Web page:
Another student collaboration I’ve come across recently is Shake Girl, The Graphic Novel. This graphic novel was a collaboration between 17 Stanford creative writing, art and design students who’ve produced a moving and provocative story which ultimately ends up being a heart-wrenching tale highlighting the terrible phenomenon of acid attacks on women in Cambodia. This is no two-dimensional moral rant, though: it’s a thoroughly engaging story, with sophisticated characterisation which envelops the reader in the story only to shock them with the protagonist’s fate. In their About section, one note rang particularly true for me, regarding the challenges but also the substantial rewards which come from successful creative collaborations between students:
The process of collaboration – we think all of our students will agree – was both one of the most frustrating and exciting experiences of our lives. A lot of the first in the first two weeks, much of the second in the last four. Those of us writing the script seemed to trip over one another in the early stages. We wrote, researched, rewrote, tossed drafts aside, argued, yelled sometimes, tossed our hands up in the air, and then started over. The illustrators waited patiently, until patience ran out, and we were finally left with this mission statement: 1. We want to get this project completed, and 2. We want to make everyone moderately happy.
And with that, we made the jump to light speed. How many late-night hours did we draw, redraw, rewrite, design, redesign, and mostly… really enjoy each others company, efforts, and camaraderie?
All I can say is that Shake Girl definitely highlights an impressively successful student collaboration! [Via BBoing]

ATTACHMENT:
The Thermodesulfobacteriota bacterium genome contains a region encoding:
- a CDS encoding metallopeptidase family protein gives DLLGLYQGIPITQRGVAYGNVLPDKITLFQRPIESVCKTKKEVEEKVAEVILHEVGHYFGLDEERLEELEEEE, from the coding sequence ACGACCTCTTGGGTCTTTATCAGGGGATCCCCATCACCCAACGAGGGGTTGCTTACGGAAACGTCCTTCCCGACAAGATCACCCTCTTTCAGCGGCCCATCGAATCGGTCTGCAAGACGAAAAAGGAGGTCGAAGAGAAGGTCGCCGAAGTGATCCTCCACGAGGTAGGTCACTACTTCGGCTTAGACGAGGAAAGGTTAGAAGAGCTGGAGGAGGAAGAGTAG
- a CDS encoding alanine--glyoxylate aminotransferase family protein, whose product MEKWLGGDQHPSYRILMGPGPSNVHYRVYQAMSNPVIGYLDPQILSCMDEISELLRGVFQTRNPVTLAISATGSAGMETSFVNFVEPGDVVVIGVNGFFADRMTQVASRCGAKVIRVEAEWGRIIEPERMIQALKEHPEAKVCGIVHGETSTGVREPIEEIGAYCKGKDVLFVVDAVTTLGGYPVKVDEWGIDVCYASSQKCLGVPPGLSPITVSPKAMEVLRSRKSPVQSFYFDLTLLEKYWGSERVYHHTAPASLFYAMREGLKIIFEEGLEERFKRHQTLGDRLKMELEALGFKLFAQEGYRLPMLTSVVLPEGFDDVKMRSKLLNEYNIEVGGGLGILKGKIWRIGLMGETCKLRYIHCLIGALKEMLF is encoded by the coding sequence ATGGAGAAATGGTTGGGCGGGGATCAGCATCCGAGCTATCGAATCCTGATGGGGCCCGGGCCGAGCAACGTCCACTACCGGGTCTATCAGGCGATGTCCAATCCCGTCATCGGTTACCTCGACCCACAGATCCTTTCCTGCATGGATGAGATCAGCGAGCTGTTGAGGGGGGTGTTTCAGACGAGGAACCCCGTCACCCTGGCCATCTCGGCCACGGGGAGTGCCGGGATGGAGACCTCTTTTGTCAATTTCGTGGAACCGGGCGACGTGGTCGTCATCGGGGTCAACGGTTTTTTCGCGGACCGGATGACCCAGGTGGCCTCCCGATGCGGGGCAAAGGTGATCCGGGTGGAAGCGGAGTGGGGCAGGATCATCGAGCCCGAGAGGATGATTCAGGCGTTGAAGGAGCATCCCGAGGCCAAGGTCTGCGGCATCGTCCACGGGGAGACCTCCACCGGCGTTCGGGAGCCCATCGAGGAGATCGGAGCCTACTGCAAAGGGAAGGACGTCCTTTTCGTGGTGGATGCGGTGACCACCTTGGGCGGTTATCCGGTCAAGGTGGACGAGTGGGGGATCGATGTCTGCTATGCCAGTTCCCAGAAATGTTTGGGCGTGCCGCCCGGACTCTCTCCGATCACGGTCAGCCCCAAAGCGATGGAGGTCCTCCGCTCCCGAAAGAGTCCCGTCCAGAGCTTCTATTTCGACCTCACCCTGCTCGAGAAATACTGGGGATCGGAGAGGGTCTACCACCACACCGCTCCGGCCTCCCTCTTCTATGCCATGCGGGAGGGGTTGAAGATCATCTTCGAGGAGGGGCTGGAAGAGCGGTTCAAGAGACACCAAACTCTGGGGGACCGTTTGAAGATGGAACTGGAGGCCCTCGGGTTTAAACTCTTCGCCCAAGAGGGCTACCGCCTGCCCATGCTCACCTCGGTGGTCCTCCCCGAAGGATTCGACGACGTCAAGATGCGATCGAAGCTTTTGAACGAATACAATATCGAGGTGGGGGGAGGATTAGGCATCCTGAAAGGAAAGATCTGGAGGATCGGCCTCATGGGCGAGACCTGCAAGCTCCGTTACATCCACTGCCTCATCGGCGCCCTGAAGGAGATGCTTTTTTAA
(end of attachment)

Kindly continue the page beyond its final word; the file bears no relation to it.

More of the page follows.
This graphic novel also reminds me on one idea for a small-scale creative project I’ve always wanted to do especially with a large first-year class. Many of you will recall the fabulous Theory.org.uk Theorist Trading Cards, which were essentially bubblegum cards featuring well-known cultural theorists. In a large first-year class where new theorists, ideas and concepts are introduced for the first time, I suspect that if students generated their own cards as part of tutorial presentations, this would be a great way to creatively get them reading and thinking about the main features, and differences, between the writers and works they encounter. As an added bonus, these trading cards could be collated online and serve, to some extent, as useful prompts when students are revising for exams.
Restricted Knowledge? University Bandwidth Regulation and Facebook World.
Along a similar line, this week my Digital Media students are presenting a pitch, outlining an idea for a short video which will critically explore some aspect of digital culture loosely based on arguments about either convergence or citizen journalism, so I hope I’ll be able to post a few of the results in a few weeks time.
Until then, I wanted to end this post by pointing to the very cool and very virally popular video Apple Mac Music Video by Dennis Liu. While not really student work (Lui has just finished formal education, but has been working professionally for a while; read an interview here) this is video is inspirational. It’s a brilliant reminder that under the hood of an Apple Mac (or even a decent PC) is more than enough power to make some truly inspiring and amazing creative work …